Erdogan brands Istanbul attack ‘dirty game,’ vows to crush terrorism
“They are trying to create chaos, demoralize our people, and destabilize our country with abominable attacks which target civilians,” Erdogan said in a statement, adding “we will retain our cool-headedness as a nation, standing more closely together, and we will never give ground to such dirty games.”
“As a nation, we will fight to the end against not just the armed attacks of terror groups and the forces behind them, but also against their economic, political and social attacks,” he promised.
Erdogan linked the attack to the situation in the region. Turkey neighbors Syria, where Ankara is conducting a military operation called Euphrates Shield, which is said to be targeting Islamic State (IS, formerly ISIS/ISIL) and YPG forces.
Police are still looking for the suspect who opened fire in the well-known Reina nightclub in Istanbul’s Besiktas district.
"A manhunt for the terrorist is underway. Police have launched operations. We hope the attacker will be captured soon," said Interior Minister Suleyman Soylu.
There is no clarity yet on who was responsible for the attack, Turkish Prime Minister Binali Yildirim said.
"Some details have started emerging, but the authorities are working towards a concrete result," Yildirim told reporters. No group has yet come forward.
The PM has denied reports that the attacker was dressed as Santa Claus. “There is no truth to this,” he told the media, as cited by AP.
Yildirim said the “armed terrorist” first attacked security personnel outside the club, before proceeding inside and shooting people at random. The attacker then abandoned his gun inside the venue and escaped by “taking advantage of the chaos,” the minister said.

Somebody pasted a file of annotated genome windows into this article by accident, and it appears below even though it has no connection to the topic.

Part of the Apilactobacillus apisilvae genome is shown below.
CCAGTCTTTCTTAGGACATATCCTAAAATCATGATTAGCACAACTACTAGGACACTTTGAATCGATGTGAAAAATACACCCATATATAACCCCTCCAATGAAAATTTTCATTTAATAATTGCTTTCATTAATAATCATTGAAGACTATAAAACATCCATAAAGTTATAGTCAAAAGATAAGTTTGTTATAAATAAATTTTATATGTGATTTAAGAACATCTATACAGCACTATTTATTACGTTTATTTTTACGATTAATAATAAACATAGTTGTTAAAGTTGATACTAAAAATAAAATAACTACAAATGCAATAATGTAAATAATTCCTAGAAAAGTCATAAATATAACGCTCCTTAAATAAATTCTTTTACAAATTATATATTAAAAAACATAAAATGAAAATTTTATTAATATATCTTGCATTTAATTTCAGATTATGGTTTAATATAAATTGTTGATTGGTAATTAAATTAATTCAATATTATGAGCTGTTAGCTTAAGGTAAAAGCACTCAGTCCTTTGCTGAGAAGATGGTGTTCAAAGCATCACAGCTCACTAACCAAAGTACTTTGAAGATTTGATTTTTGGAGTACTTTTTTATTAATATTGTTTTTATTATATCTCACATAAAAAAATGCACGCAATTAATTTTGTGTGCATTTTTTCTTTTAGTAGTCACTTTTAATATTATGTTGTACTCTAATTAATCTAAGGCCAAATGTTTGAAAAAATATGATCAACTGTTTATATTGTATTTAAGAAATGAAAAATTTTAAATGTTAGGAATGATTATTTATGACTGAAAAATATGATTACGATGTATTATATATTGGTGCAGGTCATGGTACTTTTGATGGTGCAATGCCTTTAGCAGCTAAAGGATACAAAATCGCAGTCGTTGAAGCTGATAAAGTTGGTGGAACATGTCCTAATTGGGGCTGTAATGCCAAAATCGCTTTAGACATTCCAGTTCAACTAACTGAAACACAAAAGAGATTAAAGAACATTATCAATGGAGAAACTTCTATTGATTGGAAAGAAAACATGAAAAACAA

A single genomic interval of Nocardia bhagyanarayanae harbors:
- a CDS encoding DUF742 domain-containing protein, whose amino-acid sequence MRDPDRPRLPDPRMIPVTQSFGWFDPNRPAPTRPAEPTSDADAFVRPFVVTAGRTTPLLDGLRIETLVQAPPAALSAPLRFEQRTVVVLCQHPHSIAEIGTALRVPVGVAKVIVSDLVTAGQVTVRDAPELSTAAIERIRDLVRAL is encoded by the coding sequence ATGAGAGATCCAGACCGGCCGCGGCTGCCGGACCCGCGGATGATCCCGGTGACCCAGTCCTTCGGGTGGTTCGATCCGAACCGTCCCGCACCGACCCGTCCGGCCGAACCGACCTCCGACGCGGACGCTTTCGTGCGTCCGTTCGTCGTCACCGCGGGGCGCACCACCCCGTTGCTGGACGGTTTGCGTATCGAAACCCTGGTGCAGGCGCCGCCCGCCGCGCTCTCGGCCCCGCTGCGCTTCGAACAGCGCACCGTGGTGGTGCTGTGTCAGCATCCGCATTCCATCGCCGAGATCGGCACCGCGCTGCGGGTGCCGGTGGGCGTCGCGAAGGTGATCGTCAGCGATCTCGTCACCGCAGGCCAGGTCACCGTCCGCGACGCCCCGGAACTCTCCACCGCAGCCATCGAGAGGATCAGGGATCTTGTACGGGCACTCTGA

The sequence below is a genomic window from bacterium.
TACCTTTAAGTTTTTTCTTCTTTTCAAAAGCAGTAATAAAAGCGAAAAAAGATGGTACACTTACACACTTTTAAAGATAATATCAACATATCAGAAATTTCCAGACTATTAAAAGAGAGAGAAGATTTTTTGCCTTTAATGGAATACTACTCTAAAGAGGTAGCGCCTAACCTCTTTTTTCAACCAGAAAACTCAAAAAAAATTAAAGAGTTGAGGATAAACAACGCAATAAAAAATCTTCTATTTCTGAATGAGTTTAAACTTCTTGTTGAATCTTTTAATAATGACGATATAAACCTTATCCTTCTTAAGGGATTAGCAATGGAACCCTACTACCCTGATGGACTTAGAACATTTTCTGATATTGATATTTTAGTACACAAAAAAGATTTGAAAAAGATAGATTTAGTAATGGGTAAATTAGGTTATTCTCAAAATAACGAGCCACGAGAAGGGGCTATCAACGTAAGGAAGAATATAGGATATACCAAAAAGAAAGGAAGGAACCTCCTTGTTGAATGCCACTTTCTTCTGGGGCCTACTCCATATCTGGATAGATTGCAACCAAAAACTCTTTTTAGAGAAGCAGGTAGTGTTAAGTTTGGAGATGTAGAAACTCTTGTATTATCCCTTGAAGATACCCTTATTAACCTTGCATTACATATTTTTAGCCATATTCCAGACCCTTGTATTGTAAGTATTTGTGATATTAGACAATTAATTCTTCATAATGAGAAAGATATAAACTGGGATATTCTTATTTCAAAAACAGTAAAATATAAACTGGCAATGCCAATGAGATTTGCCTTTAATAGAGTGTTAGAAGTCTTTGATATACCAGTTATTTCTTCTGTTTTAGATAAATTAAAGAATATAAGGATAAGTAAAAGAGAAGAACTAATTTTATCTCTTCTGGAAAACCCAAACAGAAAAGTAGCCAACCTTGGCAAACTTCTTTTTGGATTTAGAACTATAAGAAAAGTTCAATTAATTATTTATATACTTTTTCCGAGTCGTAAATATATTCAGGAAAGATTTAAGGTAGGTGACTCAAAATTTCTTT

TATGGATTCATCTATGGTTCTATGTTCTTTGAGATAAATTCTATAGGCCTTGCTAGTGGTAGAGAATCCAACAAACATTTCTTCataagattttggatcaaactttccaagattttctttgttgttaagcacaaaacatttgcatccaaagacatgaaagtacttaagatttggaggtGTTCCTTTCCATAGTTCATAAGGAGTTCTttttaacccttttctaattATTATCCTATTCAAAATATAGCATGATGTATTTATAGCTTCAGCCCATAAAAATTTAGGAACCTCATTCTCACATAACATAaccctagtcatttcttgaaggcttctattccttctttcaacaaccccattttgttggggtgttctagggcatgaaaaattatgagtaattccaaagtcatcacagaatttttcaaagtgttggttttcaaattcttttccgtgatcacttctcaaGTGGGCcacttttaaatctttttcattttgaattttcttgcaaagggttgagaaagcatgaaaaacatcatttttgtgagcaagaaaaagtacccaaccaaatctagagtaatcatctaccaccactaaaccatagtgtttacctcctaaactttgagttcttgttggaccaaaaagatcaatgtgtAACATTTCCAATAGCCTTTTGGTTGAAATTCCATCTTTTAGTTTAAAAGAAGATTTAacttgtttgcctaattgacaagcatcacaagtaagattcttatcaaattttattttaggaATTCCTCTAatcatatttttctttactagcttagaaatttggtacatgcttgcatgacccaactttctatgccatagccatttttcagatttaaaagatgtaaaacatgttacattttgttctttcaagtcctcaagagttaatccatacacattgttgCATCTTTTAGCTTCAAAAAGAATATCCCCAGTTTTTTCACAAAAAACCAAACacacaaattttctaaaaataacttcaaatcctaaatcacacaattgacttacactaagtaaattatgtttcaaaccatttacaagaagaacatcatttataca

At least 15 of the 39 people killed were foreigners, and four of the 69 injured are said to be in serious condition.
Nationals from Morocco, and Libya are said to be among the victims, according to Turkish officials.
An Israeli national Leanne Nasser, aged 19, a Frenchwoman and her husband from Tunisia, two Lebanese, three Jordanians and five Saudis have also been confirmed dead. While the Belgian Foreign Ministry reported on Twitter that it fears one of the deceased may be from Belgium.
According to officials, the attacker used a "long-range weapon" to "brutally and savagely" fire on people.
The suspect escaped the scene by changing clothes at the club after the attack, according to reports on Turkish media.
There have also been rumors that there was a second attacker, but officials are now just talking about one terrorist.
The news received a strong international response, as world leaders, including those of Poland, Iran and Greece, condemned the attack.
“It’s hard to imagine a more cynical murder than the killing of peaceful people amid a New Year celebration. But the concepts of human morals are absolutely alien to terrorists. Our common goal is to resolutely rebuff the terrorists’ aggression,” Russian President Vladimir Putin said.
US President Barack Obama has offered to help Turkey with the investigation, according to a White House statement.
The owner of the Reina’s nightclub, Mehmet Koçarslan, claimed that extra security measures had been taken prior to tonight's incident after the club received a warning about a possible attack. He said that the information had come from US intelligence services.
“US intelligence warned about such an attack about one week or 10 days ago – and measures were taken, including [on] the sea front. And look what has happened,” Koçarslan told Turkish daily Hurriyet.
As many as 600 people were thought to have been inside the club at the time of the attack. The Hurriyet newspaper cited witnesses as saying the attacker shouted in Arabic at Reina.
"We were having fun. All of a sudden people started to run. My husband said don't be afraid, and he jumped on me. People ran over me. My husband was hit in three places," one club-goer, Sinem Uyanik, told the newspaper.
"I managed to push through and get out, it was terrible," she said, describing seeing people soaked in blood.
Some people jumped into the Bosphorus waters to save themselves and were later on dragged out by police.